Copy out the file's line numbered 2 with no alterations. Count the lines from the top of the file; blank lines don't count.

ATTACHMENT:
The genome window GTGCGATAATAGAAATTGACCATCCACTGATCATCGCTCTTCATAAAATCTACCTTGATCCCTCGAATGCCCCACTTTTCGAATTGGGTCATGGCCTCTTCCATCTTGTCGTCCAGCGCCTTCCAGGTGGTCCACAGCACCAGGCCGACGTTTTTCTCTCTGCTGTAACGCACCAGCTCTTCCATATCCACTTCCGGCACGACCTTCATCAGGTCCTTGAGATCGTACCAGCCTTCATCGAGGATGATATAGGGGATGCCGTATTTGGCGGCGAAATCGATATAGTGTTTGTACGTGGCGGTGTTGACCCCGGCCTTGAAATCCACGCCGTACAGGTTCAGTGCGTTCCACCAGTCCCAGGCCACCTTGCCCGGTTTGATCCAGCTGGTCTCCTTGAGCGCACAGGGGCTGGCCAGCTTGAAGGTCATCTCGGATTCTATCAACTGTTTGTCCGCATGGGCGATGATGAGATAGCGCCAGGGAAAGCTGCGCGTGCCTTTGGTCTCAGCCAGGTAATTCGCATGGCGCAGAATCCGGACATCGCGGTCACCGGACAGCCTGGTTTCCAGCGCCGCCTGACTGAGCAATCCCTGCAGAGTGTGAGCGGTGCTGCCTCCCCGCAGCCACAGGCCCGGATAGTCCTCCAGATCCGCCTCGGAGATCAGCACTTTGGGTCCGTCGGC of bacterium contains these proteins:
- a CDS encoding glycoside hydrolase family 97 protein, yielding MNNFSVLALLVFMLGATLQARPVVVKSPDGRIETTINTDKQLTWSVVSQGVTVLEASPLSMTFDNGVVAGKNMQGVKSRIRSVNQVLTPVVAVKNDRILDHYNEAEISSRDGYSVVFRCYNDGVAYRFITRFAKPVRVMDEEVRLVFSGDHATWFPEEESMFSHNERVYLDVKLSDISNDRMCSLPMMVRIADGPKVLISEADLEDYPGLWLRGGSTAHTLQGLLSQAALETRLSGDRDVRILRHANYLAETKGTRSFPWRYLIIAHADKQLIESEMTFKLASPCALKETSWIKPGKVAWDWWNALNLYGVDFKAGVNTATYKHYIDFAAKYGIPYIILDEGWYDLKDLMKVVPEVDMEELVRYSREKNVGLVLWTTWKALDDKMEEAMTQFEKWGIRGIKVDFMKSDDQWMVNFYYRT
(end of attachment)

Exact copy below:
- a CDS encoding glycoside hydrolase family 97 protein, yielding MNNFSVLALLVFMLGATLQARPVVVKSPDGRIETTINTDKQLTWSVVSQGVTVLEASPLSMTFDNGVVAGKNMQGVKSRIRSVNQVLTPVVAVKNDRILDHYNEAEISSRDGYSVVFRCYNDGVAYRFITRFAKPVRVMDEEVRLVFSGDHATWFPEEESMFSHNERVYLDVKLSDISNDRMCSLPMMVRIADGPKVLISEADLEDYPGLWLRGGSTAHTLQGLLSQAALETRLSGDRDVRILRHANYLAETKGTRSFPWRYLIIAHADKQLIESEMTFKLASPCALKETSWIKPGKVAWDWWNALNLYGVDFKAGVNTATYKHYIDFAAKYGIPYIILDEGWYDLKDLMKVVPEVDMEELVRYSREKNVGLVLWTTWKALDDKMEEAMTQFEKWGIRGIKVDFMKSDDQWMVNFYYRT